Greece sells bonds, workers suffer more

If workers in the Ukraine want to see what joining the EU and borrowing from the “troika” — the European Central Bank, the International Monetary Fund and the European Commission — might mean for them, they should look at Greece, Portugal or countries like Spain, which is the same size as Ukraine.

Portugal’s unemployment rate is currently at 15.3 percent after three years of contraction. The IMF forecasts that it will go to 15.8 percent, even though Portugal’s economy will grow a little over 1 percent.

In Spain, whose current unemployment rate exceeds 26 percent — over 50 percent for youth under 25 — wages have been falling over the last four years and the economy has been contracting for the last three years. The IMF forecasts that it will be at least a decade before Spain’s unemployment rate improves. (Economist, April 12)

Both Portugal and Spain have had austerity imposed as a condition for loans from the IMF and ECB, which were aimed at bailing out the banks that loaned money to those countries. This austerity has devastated the working class in both countries. Poverty, homelessness and hunger, which the U.N. calls “food insecurity,” have been on a rampage.

Greece, on the other hand, is the austerity poster child, a glaring example of what troika diktats bring. Greece made the front-page of the New York Times April 10 when it succeeded in issuing 3 billion euros (around $4.2 billion) worth of bonds yielding slightly less than 5 percent, an interest rate almost three times that of Germany.

Between the new debt Greece just acquired and the interest on its old debt, the ratio of Greece’s indebtedness to its gross domestic product will be 175 percent this fall. According to the IMF, this ratio is totally unsupportable. In the past four years the output of goods and services in the Greek economy has shrunk by a quarter, which means Greece’s economy is spiraling downward.

What this so-called “financial success” means to Greek workers is more misery. Already, the unemployment rate is 27 percent, and nearly 6 out of 10 Greek youths under 25 don’t have a job.

According to the Greek nongovernmental organization Life Line, 56 percent of all Greeks receiving a pension are starving, that is, experiencing moderate to severe hunger. The government, under the lash of the troika-imposed austerity, has slashed pensions so much that a third of all pensioners receive less than 500 euros ($700) a month, which means they can’t pay all of their rent, heating and food bills. Life Line asserts that supermarkets in Greece are the most expensive in Europe. (, Feb. 4)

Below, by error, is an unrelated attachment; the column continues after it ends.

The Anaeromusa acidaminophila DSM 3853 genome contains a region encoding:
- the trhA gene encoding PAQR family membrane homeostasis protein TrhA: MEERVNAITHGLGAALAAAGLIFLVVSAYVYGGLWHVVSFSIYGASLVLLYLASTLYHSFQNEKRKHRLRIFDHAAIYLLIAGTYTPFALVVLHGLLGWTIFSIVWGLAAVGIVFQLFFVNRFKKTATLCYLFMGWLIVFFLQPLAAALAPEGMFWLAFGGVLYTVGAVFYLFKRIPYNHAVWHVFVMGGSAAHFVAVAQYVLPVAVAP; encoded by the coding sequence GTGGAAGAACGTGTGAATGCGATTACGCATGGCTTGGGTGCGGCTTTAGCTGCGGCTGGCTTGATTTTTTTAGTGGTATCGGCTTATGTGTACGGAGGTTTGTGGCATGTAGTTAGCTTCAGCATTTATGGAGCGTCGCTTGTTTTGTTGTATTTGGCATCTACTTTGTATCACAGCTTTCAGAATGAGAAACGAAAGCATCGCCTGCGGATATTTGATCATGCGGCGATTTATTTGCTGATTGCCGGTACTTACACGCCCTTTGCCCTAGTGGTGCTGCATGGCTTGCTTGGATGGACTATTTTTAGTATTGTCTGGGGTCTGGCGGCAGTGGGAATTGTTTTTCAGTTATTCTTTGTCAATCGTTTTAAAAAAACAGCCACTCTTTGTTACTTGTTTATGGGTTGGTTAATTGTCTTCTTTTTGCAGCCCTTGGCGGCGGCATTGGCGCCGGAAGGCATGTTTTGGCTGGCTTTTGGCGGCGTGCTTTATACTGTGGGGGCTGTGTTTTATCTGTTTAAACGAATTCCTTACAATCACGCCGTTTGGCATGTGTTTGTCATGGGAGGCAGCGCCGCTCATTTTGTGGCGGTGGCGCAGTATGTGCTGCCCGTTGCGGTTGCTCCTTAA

Pensioners in Greece not only include seniors, but also widows and people who can’t work because of physical conditions.

Health care in Greece has been cut and cut again since the troika limited Greek government spending on health care to 6 percent of the GDP, which has been declining for the past four years. Hospitals and clinics have been closed abruptly when spending reaches the cap, and the 800,000 Greeks who have lost their unemployment benefits have also lost health care.

Hundreds of thousand of Greeks — the number is large but mostly uncounted — who still have a job get paid late or in goods instead of money. In December 2013, the major Greek daily newspaper Kathimerini quoted the union confederation GSEE’s estimate that more than 1 million salaried employees were unpaid.

Some big supermarkets are paying in kind. That caused their employees to wonder aloud if it would be possible to pay their taxes with flour and sugar.

Ukraine’s economy is far weaker than Greece’s, which means the austerity the troika would impose would be even more devastating.